Editor’s note: This article originally appeared in TechRepublic’s Web Development Zone TechMail. Subscribe, and you’ll receive information on Web-development related projects and trends.

By Les Hamilton

The problem with using Extensible Markup Language (XML) and Extensible Stylesheet Language (XSL) on the Web is that only Internet Explorer 5 and above can display it. While this is acceptable for intranets and public Web sites, where we can specify the use of IE5+ for our clients, what about those times when you want to make the same content available for Netscape or handheld users? A lot of developers have been forced to write and test their Web sites two or more times in order to achieve proper display formatting for their company’s sites.

Second in a series

This article from TechRepublic’s Web Development Zone describes issues related to integrating XML and Active Server Pages (ASP). Last week’s article discussed XML and XSL integration. Next week’s installment will look at XML, ActiveX Data Objects (ADO), and ASP.

Thanks to the foresight of Microsoft, it is possible to combine the XML and XSL on the server and send the resulting HTML code to a client browser. By using the Msxml3.dll in an ASP page, we can load and transform an XML document with an XSL style sheet and send the results to our users. Here is a shortened example (leaving out most of the error handling code) of the needed code for a Sample.asp.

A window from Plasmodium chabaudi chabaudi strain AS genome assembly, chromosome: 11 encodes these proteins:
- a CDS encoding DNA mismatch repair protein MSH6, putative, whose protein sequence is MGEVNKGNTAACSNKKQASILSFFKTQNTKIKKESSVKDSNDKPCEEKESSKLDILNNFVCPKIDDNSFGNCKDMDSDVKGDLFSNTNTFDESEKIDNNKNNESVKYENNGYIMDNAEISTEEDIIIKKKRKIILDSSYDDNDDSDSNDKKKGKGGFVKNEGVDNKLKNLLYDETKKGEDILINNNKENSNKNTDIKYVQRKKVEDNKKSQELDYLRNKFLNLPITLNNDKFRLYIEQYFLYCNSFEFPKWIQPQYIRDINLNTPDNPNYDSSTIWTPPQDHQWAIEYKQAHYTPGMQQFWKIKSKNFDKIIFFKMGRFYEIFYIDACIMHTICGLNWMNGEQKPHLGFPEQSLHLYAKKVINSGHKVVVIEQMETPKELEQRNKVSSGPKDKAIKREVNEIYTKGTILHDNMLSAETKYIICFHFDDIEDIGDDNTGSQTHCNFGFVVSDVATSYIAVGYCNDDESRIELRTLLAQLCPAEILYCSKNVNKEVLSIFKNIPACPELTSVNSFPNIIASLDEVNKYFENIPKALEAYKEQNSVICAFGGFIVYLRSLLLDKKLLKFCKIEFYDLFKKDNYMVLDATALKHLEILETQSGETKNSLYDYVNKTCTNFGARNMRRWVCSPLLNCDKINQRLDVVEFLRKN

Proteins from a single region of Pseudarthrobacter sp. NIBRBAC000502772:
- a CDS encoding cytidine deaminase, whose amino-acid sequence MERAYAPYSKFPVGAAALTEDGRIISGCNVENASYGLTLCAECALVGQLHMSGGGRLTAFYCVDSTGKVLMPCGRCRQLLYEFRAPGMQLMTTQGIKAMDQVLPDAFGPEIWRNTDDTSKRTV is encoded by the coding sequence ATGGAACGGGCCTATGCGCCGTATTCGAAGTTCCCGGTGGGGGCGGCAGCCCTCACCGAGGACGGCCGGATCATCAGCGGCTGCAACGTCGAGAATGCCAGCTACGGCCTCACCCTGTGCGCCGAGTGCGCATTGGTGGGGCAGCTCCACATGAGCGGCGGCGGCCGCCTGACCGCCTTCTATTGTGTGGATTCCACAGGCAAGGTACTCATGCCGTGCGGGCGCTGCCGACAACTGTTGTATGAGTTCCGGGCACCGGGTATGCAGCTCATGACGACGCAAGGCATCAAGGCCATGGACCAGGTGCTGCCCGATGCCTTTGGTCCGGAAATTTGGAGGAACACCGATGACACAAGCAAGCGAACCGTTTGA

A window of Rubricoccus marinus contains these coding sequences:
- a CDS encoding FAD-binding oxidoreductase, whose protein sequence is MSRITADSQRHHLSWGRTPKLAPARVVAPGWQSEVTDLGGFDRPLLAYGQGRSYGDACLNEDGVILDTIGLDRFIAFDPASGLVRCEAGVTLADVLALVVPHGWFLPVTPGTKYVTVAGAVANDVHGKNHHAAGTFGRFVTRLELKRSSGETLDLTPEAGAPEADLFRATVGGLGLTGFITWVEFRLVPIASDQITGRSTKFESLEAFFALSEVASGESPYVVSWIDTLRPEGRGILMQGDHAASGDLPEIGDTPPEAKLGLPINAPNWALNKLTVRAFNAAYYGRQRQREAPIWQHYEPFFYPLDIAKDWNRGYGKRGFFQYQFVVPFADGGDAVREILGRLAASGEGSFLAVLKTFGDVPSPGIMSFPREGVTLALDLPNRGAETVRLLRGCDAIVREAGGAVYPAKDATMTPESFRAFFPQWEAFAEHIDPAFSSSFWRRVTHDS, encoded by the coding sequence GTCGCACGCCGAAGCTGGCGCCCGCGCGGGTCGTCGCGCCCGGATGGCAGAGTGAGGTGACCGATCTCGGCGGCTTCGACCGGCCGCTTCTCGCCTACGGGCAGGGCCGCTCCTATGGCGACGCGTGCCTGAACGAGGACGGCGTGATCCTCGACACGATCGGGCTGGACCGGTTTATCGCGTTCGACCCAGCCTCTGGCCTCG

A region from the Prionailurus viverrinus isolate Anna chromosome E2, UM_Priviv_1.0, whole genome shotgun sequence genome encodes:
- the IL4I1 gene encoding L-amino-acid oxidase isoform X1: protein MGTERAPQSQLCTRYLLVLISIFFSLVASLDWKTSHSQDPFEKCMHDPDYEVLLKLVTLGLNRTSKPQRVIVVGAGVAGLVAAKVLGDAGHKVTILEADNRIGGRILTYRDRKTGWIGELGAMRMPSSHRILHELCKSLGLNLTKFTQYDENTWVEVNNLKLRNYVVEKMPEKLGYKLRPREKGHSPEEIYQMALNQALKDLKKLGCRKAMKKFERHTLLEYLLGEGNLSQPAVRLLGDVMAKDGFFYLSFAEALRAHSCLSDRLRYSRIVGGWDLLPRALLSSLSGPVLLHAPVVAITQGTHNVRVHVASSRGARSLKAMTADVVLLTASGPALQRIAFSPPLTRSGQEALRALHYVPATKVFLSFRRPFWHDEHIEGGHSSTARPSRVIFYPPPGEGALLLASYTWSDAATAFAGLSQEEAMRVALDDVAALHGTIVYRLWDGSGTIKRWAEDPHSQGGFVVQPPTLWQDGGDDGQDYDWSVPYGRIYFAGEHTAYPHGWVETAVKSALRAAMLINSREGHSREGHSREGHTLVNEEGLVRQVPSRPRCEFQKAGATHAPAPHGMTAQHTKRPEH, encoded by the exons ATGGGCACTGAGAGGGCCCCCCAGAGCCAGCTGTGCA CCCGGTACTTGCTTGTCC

<%@ LANGUAGE = JScript %>
  // Set the source and stylesheet locations here
  var sourceFile = Server.MapPath(“sample.xml”);
  var styleFile = Server.MapPath(“sample.xsl”);
  // Load the XML
  var source = Server.CreateObject(“Microsoft.XMLDOM”);
  source.async = false;

  // Load the XSL
  var style = Server.CreateObject(“Microsoft.XMLDOM”);
  style.async = false;
  result = source.transformNode(style);


To run this ASP page, you need to have the Internet Explorer 5 Msxml.dll installed on your server. Create a test site on your machine and try viewing the ASP page and the XML files.

Below are the Sample.xsl file source and the Sample.xml that we want to present.

<?xml version=”1.0″?>
<HTML xmlns:xsl=”http://www.w3.org/TR/WD-xsl”>
  <BODY STYLE=”font-family:Arial, helvetica, sans-serif; font-size:12pt;
    <xsl:for-each select=”breakfast-menu/food”>
      <DIV STYLE=”background-color:teal; color:white; padding:4px”>
        <SPAN STYLE=”font-weight:bold; color:white”>
        <xsl:value-of select=”name”/></SPAN>
        – <xsl:value-of select=”price”/>
      <DIV STYLE=”margin-left:20px; margin-bottom:1em; font-size:10pt”>
        <xsl:value-of select=”description”/>
        <SPAN STYLE=”font-style:italic”>
          (<xsl:value-of select=”calories”/> calories per serving)

<?xml version=’1.0′?>
<?xml:stylesheet type=”text/xsl” href=”simple.xsl” ?>
    <name>Belgian Waffles</name>
    <description>two of our famous Belgian Waffles with plenty
    of real maple syrup</description>
    <name>Strawberry Belgian Waffles</name>
    <description>light Belgian waffles covered with strawberrys
    and whipped cream</description>
    <name>Berry-Berry Belgian Waffles</name>
    <description>light Belgian waffles covered with an assortment
    of fresh berries and whipped cream</description>
    <name>French Toast</name>
    <description>thick slices made from our homemade sourdough
    <name>Homestyle Breakfast</name>
    <description>two eggs, bacon or sausage, toast, and our
    ever-popular hash browns</description>

For more information, check out MSDN Online—XML Developer Center.